AMA: drugs are for anthrax, not fear. (Science News of the week).
This week, the Chicago-based American Medical Association (AMA) issued an advisory to physicians arguing that such prophylactic use of antibiotics might do more harm than good. The AMA noted that such use of the drugs could foster antibiotic resistance in anthrax germs--rendering these drugs useless in the future, when they may be truly needed.
Over the past few weeks, public health officials have distributed or prescribed ciprofloxacin and other antibiotics to people who handled envelopes containing powders carrying anthrax spores. "And I think that's appropriate," says Timothy Flaherty, chairman of the AMA's board of trustees, "at least for the time it takes to test and make sure these people aren't infected."
The most important thing that doctors can do, the AMA says, is familiarize themselves with symptoms of bioterrorism agents, such as anthrax, "and be vigilant in reporting possible cases."
Two years ago, the AMA's Working Group on Civilian Biodefense reviewed data on anthrax as a biological weapon. Its 11-page consensus statement concluded, "There are no data to suggest patient-to-patient transmission of anthrax occurs." Therefore, it argued, asymptomatic family, friends, and coworkers of infected people don't need the anthrax vaccine or antibiotics "unless a determination is made that they, like the patient, were exposed."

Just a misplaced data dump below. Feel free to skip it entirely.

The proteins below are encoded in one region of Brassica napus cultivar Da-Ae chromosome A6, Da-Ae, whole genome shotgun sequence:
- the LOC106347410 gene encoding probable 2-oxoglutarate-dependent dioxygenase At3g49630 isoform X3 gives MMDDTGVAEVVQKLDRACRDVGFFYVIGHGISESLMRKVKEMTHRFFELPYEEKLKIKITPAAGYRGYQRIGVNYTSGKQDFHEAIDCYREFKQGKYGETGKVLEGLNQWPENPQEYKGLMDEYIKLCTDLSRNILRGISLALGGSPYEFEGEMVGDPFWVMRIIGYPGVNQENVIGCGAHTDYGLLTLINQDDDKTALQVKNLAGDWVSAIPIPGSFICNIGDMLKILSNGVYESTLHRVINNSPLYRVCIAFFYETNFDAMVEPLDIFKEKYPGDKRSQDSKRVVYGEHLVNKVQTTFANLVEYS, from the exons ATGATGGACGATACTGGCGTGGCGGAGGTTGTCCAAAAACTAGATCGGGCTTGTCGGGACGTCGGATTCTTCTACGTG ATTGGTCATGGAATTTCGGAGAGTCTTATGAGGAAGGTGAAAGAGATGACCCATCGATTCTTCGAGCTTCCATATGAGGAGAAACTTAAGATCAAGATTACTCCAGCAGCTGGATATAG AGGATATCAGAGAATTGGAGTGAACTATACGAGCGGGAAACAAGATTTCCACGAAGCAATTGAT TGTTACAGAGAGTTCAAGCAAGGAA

Flaherty told SCIENCE NEWS, "As we go forward with this anthrax situation, it'll be important to test the sensitivity of particular strains of anthrax to antibiotics." Strains naturally occurring in U.S. soils, he notes, are usually sensitive to penicillin. Doctors may be able to reserve ciprofloxacin for other anthrax strains. But even that may not work if the bacteria have been genetically altered, Flaherty says.
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|Title Annotation:||AMA believes that prophylactic use of anthrax antibiotics may not be advisable|
|Article Type:||Brief Article|
|Date:||Oct 20, 2001|
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